© 2006 Virginia Review, LLC

Currents

Hidden Assets: Turning Trash into Treasure

By Tracy Garland

In 1989, the journal Scientific American published a milestone article entitled “Strategies for Manufacturing,” in which the authors introduced the need for “an industrial ecosystem” in which “the use of energies and materials is optimized, wastes and pollution are minimized, and there is an economically viable role for every product of a manufacturing process.” Since then, an entire movement has emerged around this concept, termed “industrial ecology (IE).” The fundamental goal of IE is that business systems more closely mimic natural ecosystems in which materials reuse is considered extremely efficient.

This goal is markedly dissimilar to the linear system of extraction, processing and disposal that has traditionally characterized manufacturing processes. These “black box” systems input raw material, water, and energy that are processed in some manner. Outputs of these processes include the product, in addition to byproducts, wastewater and energy, solid and liquid wastes, gaseous emissions, and packing waste.

One of the principle elements of industrial ecology is the creation of “industrial ecosystems” through cooperation among various industries whereby the waste of one production process becomes the feedstock for another. This concept is also known as “byproduct synergy.” These symbiotic arrangements have five effects: to reduce the use of virgin materials as raw material input; reduce pollution; increase energy efficiency; reduce waste; and increase the amount and types of process waste that have market value. Many assistance programs have sprung up in recent years to help facilitate this type of commercial cooperation. A particularly successful assistance model is the materials exchange.

Materials exchanges provide the business community with a clearinghouse for buying, selling or trading byproducts, surplus materials and other types of reusable materials. Most connect buyers and sellers through a database backed interactive website. Historically, these websites have been coordinated and hosted by academic institutions and colleges, but have recently spread to municipal waste authorities and even trade and industry associations. Some exchanges are even private, for profit businesses. All vary in terms of assistance provided and service area.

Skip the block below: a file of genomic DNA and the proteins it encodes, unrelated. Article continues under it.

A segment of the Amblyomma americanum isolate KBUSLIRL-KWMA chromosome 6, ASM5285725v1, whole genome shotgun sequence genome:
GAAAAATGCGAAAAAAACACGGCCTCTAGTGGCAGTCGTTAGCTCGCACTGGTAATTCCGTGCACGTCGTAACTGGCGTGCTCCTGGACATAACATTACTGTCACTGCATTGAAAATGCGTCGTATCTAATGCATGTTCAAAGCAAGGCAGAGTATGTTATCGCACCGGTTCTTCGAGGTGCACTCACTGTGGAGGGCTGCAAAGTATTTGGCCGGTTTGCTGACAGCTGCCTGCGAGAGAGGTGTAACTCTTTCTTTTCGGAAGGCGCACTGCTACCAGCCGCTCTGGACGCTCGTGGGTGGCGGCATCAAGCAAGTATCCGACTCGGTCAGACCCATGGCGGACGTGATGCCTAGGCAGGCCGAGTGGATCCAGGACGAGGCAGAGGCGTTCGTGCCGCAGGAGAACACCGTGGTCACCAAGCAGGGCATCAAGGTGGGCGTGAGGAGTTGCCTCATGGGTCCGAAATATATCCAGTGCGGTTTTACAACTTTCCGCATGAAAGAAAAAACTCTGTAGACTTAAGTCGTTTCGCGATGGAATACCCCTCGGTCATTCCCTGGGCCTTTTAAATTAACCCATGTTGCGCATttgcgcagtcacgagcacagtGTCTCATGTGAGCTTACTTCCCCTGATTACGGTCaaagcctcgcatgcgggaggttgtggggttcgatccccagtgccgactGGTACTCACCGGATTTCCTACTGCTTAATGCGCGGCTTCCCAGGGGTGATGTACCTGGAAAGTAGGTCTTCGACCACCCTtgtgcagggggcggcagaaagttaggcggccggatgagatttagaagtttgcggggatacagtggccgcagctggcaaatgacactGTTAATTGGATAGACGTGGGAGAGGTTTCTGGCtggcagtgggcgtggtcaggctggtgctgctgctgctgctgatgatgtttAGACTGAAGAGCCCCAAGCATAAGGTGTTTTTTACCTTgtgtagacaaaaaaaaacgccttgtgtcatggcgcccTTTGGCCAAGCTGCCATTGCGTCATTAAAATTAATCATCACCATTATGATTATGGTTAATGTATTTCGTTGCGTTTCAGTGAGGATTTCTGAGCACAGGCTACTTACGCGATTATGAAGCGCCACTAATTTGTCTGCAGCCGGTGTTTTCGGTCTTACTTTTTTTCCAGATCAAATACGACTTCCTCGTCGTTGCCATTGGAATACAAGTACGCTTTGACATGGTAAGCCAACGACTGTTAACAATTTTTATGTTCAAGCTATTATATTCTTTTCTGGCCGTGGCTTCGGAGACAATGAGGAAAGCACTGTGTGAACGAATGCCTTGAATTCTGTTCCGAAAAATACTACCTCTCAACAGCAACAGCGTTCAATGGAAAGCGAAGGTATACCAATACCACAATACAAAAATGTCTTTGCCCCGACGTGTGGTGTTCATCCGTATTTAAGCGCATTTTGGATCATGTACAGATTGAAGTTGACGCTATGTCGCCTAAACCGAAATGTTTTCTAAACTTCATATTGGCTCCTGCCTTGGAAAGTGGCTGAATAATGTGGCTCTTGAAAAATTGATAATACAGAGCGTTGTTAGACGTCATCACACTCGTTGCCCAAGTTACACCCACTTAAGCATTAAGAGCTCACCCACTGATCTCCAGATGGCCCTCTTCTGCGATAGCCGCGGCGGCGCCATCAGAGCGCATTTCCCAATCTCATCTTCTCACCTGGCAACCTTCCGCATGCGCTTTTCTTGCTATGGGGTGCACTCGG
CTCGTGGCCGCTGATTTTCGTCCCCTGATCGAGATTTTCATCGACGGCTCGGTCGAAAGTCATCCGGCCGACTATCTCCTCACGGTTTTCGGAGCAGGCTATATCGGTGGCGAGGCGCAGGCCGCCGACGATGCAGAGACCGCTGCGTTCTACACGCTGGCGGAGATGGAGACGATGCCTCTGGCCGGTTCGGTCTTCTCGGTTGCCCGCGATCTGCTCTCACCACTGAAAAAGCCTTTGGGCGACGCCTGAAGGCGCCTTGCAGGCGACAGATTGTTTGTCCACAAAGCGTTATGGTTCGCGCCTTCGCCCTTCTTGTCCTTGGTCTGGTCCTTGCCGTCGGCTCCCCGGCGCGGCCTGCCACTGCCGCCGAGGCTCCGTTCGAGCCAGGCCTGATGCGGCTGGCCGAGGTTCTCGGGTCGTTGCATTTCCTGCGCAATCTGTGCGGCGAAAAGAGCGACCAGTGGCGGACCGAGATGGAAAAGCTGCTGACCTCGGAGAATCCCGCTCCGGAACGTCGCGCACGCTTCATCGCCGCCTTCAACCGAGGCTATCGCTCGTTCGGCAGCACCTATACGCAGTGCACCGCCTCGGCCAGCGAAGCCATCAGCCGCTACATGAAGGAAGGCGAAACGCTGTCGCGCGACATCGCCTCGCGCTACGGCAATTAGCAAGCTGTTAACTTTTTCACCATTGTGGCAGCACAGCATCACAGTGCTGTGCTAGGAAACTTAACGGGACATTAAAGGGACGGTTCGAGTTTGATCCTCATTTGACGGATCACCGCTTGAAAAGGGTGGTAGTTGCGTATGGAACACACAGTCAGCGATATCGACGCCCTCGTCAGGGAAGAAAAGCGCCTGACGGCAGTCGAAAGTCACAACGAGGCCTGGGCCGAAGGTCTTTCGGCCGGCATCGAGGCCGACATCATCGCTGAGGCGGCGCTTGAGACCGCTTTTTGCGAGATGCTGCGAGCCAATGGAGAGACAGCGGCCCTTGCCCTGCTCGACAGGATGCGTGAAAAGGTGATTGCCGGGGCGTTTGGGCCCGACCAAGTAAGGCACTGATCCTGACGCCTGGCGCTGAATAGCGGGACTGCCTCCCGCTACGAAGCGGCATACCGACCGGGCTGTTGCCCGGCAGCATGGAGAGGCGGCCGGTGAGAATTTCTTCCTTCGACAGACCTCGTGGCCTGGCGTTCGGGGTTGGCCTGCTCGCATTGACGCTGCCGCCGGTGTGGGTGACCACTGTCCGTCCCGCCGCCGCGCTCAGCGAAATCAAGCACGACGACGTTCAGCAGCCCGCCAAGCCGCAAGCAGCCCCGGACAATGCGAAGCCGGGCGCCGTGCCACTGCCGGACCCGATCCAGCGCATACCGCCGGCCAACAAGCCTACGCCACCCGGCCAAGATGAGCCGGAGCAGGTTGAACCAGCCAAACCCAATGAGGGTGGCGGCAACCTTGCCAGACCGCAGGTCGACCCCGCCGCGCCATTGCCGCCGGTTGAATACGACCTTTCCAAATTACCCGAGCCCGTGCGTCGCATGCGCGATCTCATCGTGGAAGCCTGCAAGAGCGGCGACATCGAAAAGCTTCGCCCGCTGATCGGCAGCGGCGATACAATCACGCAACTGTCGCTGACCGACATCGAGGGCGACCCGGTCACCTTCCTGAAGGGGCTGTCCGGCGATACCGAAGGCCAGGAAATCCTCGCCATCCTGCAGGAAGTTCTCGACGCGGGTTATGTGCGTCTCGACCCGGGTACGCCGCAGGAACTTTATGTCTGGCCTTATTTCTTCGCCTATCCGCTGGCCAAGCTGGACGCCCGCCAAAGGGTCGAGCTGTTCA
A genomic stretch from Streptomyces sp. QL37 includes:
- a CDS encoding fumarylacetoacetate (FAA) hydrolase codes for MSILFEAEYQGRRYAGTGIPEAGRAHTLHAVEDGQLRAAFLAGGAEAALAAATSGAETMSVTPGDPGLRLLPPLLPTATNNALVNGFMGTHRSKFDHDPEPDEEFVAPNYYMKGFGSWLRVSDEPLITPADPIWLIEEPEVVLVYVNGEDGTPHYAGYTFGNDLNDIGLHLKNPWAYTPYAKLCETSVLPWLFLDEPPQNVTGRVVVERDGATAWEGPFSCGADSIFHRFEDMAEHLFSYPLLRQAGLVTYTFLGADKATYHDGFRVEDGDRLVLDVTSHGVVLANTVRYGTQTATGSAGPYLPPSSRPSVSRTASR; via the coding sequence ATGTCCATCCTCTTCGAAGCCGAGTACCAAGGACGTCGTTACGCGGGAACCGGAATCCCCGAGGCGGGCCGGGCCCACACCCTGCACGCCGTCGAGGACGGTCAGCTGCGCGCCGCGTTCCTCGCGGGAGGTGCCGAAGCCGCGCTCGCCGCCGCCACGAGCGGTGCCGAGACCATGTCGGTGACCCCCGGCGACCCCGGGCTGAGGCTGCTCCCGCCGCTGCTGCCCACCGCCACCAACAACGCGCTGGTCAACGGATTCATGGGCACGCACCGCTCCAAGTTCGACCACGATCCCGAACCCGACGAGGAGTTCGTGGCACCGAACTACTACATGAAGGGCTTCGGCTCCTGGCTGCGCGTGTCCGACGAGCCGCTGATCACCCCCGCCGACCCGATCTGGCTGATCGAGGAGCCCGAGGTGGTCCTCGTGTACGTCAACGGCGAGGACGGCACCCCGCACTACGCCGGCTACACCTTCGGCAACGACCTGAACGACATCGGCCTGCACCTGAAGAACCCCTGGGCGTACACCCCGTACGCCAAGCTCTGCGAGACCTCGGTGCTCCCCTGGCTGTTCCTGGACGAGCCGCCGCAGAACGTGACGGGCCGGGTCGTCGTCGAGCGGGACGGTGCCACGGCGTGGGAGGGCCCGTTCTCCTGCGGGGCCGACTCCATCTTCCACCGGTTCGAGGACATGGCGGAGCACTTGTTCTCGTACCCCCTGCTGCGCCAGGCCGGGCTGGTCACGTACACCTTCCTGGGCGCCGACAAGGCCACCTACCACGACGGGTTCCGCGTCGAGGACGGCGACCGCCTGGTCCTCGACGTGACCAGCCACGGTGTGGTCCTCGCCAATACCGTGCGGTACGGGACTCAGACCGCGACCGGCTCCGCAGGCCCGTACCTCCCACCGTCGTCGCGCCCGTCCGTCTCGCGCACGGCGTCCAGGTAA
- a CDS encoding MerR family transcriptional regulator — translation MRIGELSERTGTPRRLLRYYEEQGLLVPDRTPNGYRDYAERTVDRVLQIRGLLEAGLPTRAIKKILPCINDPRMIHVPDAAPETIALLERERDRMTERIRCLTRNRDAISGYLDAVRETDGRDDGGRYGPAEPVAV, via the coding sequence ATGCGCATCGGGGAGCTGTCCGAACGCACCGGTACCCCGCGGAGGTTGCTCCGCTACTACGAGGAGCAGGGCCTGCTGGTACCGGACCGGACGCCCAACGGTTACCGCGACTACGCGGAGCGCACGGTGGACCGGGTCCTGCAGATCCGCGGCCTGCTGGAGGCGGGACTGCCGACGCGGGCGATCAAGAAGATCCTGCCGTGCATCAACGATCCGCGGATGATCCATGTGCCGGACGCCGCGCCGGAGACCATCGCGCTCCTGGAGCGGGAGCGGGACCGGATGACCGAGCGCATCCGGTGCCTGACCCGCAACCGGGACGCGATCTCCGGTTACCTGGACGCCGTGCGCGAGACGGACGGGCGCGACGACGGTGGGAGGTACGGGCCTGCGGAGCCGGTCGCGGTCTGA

In Virginia, we now have the Exchange Center of Southwest Virginia (ExCeS). This is an online materials exchange designed to facilitate the beneficial reuse of materials in Southwest Virginia.. It is sponsored by the Virginia Environmental Endowment and hosted by Radford University’s Environmental Management Assistance Program (EMAP). The system is open to all organizations, including:

Individuals responsible for waste reduction in a particular organization may create an online account to post, edit, and remove listings as desired. Listing submissions may also be made via fax or mail. Paper submission forms may be requested directly from the website (www.exces.org). Listings can include surplus materials that may be of use to another organization (materials available), or raw material needed for internal operations (materials wanted). In addition, ExCeS features user friendly browse and search options for organization seeking sources and locations of byproducts. Examples of byproducts include product overruns, overstock and discontinued items; manufacturing scrap, seconds, and damaged goods; excess raw material inventory; used equipment and machinery; and excess or obsolete office supplies and equipment. Each online listing will contain the location of the material and the email address for the listing contact. Interested parties are responsible for negotiating their own prices and arrangements for exchanging materials.

The business formula for success is well known: maximize revenue and minimize expense. Businesses can accomplish both through waste exchange. Economic benefits of waste exchange include:

Environmental benefits include resource conservation, pollution reduction and waste minimization. In addition, customers, employees and the community take special notice of environment friendly business practices. For all of these reasons and more, businesses that participate in materials exchange help to promote environmentally sustainable economic development.

The following are great websites on the same topic.

Business and Sustainable Development’s Byproduct Synergy and Industrial Ecology

Department of Energy’s Introduction to Industrial Ecology

US Environmental Protection Agency’s Jobs through Recycling: Materials and Waste Exchanges.

The Reuse Development Organization: http: //www.redo.org/

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